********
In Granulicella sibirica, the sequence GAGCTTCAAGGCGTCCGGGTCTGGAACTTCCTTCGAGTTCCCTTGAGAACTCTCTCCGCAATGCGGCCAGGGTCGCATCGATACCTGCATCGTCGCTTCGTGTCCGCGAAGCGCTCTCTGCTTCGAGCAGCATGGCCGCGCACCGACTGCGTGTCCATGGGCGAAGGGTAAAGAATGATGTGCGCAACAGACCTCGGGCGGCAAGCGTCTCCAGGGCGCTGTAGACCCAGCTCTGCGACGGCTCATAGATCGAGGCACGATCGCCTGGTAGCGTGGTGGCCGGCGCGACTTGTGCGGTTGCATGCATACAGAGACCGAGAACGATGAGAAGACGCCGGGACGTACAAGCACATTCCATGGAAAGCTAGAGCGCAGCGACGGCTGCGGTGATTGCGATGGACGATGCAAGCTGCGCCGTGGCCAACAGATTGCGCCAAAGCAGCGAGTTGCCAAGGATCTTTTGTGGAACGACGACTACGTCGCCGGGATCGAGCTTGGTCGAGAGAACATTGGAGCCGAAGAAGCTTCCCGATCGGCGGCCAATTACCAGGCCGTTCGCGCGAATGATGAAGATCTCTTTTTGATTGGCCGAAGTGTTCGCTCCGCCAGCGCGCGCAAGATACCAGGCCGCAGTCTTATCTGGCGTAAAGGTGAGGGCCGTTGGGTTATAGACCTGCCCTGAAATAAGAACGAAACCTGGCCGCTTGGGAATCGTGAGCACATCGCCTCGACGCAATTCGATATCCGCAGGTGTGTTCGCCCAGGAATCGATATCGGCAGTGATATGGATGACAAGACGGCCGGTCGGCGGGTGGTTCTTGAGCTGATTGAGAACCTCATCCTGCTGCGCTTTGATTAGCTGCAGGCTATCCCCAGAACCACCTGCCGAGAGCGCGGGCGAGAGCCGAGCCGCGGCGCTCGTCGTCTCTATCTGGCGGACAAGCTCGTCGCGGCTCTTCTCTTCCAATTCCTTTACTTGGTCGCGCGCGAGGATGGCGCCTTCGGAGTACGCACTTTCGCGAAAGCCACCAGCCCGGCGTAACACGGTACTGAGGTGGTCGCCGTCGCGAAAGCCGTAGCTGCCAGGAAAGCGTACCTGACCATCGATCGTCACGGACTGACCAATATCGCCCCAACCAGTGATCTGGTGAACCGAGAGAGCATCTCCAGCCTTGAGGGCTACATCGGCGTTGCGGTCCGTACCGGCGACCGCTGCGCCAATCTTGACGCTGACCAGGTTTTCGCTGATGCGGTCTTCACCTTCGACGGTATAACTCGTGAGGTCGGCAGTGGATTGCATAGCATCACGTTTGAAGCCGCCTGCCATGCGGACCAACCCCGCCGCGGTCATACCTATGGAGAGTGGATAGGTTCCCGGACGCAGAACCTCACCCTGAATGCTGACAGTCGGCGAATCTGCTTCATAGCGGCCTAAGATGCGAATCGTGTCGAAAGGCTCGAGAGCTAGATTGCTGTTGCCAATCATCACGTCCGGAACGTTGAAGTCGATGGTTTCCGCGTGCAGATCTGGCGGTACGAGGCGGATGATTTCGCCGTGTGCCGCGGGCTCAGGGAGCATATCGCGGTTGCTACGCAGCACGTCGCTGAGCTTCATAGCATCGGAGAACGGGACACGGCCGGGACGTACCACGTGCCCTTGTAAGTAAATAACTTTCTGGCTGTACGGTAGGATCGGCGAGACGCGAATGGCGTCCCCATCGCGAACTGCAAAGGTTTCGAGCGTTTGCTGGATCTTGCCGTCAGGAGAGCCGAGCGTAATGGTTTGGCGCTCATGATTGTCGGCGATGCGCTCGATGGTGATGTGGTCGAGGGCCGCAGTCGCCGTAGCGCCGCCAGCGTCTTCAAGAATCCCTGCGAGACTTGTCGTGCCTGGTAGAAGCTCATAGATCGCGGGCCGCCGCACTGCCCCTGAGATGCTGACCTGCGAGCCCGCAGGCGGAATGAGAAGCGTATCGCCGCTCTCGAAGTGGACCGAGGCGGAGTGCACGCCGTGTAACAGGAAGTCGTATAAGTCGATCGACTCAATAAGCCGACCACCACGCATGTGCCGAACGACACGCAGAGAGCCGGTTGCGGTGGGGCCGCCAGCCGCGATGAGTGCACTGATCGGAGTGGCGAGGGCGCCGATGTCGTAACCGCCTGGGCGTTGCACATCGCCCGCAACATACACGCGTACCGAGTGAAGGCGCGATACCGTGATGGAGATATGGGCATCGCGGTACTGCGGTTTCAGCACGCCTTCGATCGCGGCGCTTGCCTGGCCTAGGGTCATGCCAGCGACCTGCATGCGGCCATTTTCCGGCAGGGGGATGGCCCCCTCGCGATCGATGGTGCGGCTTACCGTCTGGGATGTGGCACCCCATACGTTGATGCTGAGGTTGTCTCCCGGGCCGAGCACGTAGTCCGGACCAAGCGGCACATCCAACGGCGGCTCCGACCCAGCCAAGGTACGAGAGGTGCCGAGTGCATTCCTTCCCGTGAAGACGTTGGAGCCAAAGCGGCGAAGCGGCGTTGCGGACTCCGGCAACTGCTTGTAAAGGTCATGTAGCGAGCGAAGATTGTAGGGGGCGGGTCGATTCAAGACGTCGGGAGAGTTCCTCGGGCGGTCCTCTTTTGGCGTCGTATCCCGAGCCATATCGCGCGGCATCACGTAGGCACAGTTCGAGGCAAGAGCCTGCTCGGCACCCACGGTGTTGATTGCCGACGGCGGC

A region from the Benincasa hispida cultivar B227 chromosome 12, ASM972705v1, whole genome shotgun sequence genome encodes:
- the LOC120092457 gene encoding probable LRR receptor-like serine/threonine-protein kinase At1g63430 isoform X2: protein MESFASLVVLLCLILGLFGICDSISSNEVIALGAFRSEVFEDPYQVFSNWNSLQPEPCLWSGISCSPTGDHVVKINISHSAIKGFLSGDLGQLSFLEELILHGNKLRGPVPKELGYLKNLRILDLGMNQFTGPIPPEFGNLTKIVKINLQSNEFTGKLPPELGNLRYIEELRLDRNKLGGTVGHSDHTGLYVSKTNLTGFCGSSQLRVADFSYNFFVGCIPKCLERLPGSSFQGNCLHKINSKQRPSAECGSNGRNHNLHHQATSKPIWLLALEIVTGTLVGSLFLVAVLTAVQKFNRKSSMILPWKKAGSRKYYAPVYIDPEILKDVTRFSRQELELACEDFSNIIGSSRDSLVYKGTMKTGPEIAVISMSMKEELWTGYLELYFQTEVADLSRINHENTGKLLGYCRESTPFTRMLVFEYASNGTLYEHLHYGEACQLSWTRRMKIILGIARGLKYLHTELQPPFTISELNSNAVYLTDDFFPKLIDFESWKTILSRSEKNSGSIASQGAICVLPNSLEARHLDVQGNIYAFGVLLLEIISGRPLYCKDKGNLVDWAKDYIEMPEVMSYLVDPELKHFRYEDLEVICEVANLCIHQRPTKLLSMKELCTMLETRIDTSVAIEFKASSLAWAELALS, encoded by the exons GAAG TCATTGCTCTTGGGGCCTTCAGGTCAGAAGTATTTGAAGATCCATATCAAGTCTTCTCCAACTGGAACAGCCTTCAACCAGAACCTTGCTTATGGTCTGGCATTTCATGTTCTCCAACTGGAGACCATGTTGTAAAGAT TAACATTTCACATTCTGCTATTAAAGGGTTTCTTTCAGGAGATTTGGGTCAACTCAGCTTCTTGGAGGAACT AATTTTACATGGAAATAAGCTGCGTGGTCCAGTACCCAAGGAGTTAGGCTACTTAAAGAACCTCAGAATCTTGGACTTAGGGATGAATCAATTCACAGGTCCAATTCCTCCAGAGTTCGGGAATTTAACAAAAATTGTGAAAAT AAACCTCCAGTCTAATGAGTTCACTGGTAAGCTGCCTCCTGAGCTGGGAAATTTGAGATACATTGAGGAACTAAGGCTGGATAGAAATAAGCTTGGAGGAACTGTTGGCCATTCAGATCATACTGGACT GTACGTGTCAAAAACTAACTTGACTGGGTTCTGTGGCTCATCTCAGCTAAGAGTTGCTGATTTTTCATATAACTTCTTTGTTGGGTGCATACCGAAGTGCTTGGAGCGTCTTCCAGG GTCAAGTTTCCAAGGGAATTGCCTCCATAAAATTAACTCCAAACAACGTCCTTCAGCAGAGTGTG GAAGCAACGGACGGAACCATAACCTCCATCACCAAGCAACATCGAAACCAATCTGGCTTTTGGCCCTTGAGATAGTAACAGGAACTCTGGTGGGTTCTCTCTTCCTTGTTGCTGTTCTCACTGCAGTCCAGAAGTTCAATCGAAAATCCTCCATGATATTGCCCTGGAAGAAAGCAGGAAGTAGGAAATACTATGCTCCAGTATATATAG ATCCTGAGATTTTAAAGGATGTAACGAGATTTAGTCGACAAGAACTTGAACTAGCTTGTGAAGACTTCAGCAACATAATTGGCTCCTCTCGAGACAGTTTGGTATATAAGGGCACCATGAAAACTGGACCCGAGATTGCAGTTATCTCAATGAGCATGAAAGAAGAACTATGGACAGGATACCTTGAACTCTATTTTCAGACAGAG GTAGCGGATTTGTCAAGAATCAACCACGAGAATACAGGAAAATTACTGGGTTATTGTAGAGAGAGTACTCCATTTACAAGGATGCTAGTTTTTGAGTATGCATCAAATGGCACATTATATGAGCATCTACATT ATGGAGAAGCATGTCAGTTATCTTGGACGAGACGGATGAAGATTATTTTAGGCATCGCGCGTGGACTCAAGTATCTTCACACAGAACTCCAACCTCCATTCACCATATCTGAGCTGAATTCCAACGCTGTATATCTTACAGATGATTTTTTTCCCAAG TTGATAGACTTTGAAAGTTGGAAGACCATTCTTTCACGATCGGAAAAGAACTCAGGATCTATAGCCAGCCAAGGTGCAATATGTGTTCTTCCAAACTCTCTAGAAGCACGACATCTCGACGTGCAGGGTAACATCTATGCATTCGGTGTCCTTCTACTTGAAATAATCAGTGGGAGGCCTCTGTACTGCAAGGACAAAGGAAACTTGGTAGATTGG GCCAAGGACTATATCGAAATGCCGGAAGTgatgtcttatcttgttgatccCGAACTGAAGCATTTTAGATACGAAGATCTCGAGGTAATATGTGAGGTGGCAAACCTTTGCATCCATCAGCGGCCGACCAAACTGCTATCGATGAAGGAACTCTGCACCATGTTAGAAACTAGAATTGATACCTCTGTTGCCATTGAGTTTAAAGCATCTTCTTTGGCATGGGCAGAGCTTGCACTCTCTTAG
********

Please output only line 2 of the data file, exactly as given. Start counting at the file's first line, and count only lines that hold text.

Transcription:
A region from the Benincasa hispida cultivar B227 chromosome 12, ASM972705v1, whole genome shotgun sequence genome encodes: